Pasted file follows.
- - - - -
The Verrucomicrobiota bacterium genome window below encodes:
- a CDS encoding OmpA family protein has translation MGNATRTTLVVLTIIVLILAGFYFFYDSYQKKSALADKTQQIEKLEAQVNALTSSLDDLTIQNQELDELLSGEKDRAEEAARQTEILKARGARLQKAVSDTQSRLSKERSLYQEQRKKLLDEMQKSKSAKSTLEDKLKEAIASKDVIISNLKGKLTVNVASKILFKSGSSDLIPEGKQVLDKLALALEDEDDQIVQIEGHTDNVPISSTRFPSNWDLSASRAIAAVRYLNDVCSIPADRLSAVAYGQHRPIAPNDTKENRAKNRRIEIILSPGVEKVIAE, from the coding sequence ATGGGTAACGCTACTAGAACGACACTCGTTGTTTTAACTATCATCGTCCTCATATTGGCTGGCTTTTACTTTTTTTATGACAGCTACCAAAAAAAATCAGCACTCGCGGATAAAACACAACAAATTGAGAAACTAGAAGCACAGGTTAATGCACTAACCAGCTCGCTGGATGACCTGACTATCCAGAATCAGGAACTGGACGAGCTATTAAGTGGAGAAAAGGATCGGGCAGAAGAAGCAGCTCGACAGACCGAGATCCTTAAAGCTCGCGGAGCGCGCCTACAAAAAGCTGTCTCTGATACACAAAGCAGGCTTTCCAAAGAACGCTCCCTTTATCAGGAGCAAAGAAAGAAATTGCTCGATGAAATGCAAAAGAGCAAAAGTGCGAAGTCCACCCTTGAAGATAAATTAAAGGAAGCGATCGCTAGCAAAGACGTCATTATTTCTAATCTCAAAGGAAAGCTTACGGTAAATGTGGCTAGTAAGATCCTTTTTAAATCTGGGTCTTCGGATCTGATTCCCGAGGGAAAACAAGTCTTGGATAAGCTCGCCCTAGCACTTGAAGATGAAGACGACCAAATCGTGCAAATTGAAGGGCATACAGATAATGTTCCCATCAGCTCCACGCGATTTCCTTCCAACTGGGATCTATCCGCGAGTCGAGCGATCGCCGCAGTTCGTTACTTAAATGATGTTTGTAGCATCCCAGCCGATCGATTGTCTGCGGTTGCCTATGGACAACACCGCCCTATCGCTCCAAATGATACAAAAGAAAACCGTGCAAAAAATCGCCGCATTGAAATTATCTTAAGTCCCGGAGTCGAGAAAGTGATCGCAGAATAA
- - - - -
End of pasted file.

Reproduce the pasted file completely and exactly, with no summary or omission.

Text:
The Verrucomicrobiota bacterium genome window below encodes:
- a CDS encoding OmpA family protein has translation MGNATRTTLVVLTIIVLILAGFYFFYDSYQKKSALADKTQQIEKLEAQVNALTSSLDDLTIQNQELDELLSGEKDRAEEAARQTEILKARGARLQKAVSDTQSRLSKERSLYQEQRKKLLDEMQKSKSAKSTLEDKLKEAIASKDVIISNLKGKLTVNVASKILFKSGSSDLIPEGKQVLDKLALALEDEDDQIVQIEGHTDNVPISSTRFPSNWDLSASRAIAAVRYLNDVCSIPADRLSAVAYGQHRPIAPNDTKENRAKNRRIEIILSPGVEKVIAE, from the coding sequence ATGGGTAACGCTACTAGAACGACACTCGTTGTTTTAACTATCATCGTCCTCATATTGGCTGGCTTTTACTTTTTTTATGACAGCTACCAAAAAAAATCAGCACTCGCGGATAAAACACAACAAATTGAGAAACTAGAAGCACAGGTTAATGCACTAACCAGCTCGCTGGATGACCTGACTATCCAGAATCAGGAACTGGACGAGCTATTAAGTGGAGAAAAGGATCGGGCAGAAGAAGCAGCTCGACAGACCGAGATCCTTAAAGCTCGCGGAGCGCGCCTACAAAAAGCTGTCTCTGATACACAAAGCAGGCTTTCCAAAGAACGCTCCCTTTATCAGGAGCAAAGAAAGAAATTGCTCGATGAAATGCAAAAGAGCAAAAGTGCGAAGTCCACCCTTGAAGATAAATTAAAGGAAGCGATCGCTAGCAAAGACGTCATTATTTCTAATCTCAAAGGAAAGCTTACGGTAAATGTGGCTAGTAAGATCCTTTTTAAATCTGGGTCTTCGGATCTGATTCCCGAGGGAAAACAAGTCTTGGATAAGCTCGCCCTAGCACTTGAAGATGAAGACGACCAAATCGTGCAAATTGAAGGGCATACAGATAATGTTCCCATCAGCTCCACGCGATTTCCTTCCAACTGGGATCTATCCGCGAGTCGAGCGATCGCCGCAGTTCGTTACTTAAATGATGTTTGTAGCATCCCAGCCGATCGATTGTCTGCGGTTGCCTATGGACAACACCGCCCTATCGCTCCAAATGATACAAAAGAAAACCGTGCAAAAAATCGCCGCATTGAAATTATCTTAAGTCCCGGAGTCGAGAAAGTGATCGCAGAATAA